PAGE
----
Skip to main content

After a takeover, don’t kid yourself or the other team

CIO Magazine has an article with a familiar story. After acquiring several other companies, the group’s CIO tells an IT manager to integrate 3 core work-order IT processes onto one common platform. The manager’s dilemma is whether to be dictatorial or to build consensus on which system to use. Which system did the users seem to like best and why? He didn’t know. He’s on a hiding to nothing. Unless their system is awful, each system’s users will eulogize their system and hate the others. Someone will have to make the tough call, and the users forced to change will hate the decision anyway. The suggested solution: tell the users the problem and give them 2 weeks to make a decision or they’ll have it done for them. It’s a technique I’ve used often when factions emerge and it usually works.

But why was the company in this position? Some key questions seem not to have been answered during pre-acquisition analysis, due diligence and planning:
  • Is the acquirer’s system compellingly better, and expected to enable superior performance from the acquiree business?
  • Is the acquisition being done to acquire the other team’s smart IT applications, which will enable superior performance from the acquirer’s business?
  • Is integration of IT systems (with lower operating costs) a key value driver for the acquisition?
  • Is there a clearly compelling and obvious case for one system over another?
  • If the answer is yes to one or more of these questions, there should have been a plan in place before the deal was finalised, with rapid implementation begun immediately after acquisition. Otherwise, don’t bother, until normal life-cycle replacement kicks in, with the users involved.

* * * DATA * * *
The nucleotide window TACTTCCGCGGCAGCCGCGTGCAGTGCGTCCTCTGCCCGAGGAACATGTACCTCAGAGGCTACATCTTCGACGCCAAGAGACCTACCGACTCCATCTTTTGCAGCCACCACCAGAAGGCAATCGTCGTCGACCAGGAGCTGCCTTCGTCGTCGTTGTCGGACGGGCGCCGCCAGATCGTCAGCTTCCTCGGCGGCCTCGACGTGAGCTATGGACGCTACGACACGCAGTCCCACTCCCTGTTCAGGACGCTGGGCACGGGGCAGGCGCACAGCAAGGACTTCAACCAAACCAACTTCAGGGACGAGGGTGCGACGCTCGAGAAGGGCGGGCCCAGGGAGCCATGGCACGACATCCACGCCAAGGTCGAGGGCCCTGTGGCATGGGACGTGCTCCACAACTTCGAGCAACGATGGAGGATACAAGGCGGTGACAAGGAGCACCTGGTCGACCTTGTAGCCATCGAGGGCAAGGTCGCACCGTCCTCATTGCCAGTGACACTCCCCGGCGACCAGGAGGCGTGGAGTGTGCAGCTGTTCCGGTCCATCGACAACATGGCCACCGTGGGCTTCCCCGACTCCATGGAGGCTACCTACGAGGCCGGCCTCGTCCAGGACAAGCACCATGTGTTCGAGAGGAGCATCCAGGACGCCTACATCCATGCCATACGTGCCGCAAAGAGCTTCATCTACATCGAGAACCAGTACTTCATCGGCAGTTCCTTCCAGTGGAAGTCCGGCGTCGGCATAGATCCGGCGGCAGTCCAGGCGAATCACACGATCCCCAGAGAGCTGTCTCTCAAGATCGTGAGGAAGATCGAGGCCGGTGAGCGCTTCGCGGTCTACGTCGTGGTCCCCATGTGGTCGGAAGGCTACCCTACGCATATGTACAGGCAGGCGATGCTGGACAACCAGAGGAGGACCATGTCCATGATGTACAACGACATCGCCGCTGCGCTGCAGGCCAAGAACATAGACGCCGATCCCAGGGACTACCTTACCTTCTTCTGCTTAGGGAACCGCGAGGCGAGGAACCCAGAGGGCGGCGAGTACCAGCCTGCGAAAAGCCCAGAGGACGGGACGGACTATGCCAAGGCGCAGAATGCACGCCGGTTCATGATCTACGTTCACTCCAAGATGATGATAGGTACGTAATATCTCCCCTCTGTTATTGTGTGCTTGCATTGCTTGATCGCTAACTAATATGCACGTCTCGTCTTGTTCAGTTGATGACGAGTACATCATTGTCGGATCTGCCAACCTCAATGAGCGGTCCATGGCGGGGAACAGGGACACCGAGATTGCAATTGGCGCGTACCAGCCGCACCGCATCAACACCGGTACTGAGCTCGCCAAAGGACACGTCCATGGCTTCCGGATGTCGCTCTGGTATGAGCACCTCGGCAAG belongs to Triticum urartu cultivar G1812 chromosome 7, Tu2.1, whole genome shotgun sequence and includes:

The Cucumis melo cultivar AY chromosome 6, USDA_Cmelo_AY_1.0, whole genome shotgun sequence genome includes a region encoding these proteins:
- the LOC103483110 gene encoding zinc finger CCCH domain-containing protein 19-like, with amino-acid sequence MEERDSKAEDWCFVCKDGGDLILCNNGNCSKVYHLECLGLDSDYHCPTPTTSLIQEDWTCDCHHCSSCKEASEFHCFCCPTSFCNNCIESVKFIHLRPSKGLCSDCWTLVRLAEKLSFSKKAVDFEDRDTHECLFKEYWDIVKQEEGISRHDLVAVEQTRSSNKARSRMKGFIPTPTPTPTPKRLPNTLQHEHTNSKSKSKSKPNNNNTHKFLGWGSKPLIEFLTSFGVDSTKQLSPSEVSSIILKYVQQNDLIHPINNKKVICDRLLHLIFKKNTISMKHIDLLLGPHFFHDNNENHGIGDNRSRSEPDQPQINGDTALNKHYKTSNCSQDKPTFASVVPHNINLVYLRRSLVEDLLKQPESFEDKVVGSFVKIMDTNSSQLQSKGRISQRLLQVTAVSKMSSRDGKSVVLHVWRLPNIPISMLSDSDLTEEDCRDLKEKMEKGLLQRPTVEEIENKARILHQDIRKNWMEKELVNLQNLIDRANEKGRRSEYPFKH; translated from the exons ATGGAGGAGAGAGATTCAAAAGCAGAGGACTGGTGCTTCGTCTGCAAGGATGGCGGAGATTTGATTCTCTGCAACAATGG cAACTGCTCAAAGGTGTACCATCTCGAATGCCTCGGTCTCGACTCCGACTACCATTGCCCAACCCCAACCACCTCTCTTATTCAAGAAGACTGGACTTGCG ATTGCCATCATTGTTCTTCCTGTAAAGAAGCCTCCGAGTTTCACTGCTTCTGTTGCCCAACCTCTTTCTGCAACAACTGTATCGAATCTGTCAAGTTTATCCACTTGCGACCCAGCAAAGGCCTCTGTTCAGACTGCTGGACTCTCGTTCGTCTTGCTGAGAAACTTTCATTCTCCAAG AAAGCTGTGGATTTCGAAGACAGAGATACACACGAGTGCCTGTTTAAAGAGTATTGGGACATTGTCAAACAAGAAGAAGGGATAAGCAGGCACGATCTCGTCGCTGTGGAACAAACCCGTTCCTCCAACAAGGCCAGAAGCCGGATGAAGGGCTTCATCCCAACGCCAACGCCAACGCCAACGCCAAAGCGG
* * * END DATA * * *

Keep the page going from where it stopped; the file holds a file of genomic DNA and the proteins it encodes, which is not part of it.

Pre-acquisition planning applies not only to IT, but to every aspect of an acquisition (marketing, development, sales channels, fulfilment, management, culture, organisation, support, etc.). What are the big value drivers that prompted the acquisition? Plan to get them realised quickly after acquisition and then get on with growing the businesses again. Too much navel-gazing will destroy the acquiree and be a huge distraction from achieving the value benefits from the acquisition.

I suggest reading ‘Five frogs on a log’ for executives and managers involved in pre- and post-acquisition planning and execution. Its primary advice? Plan the integration before you finalise the deal, and don’t kid yourself or the other team. Unless making a strategic pre-acquisition decision to take on a particular aspect of an acquiree, it’s the acquirer’s way that wins. It’s simpler, quicker, less painful and more honest.

First published  July 29th, 2007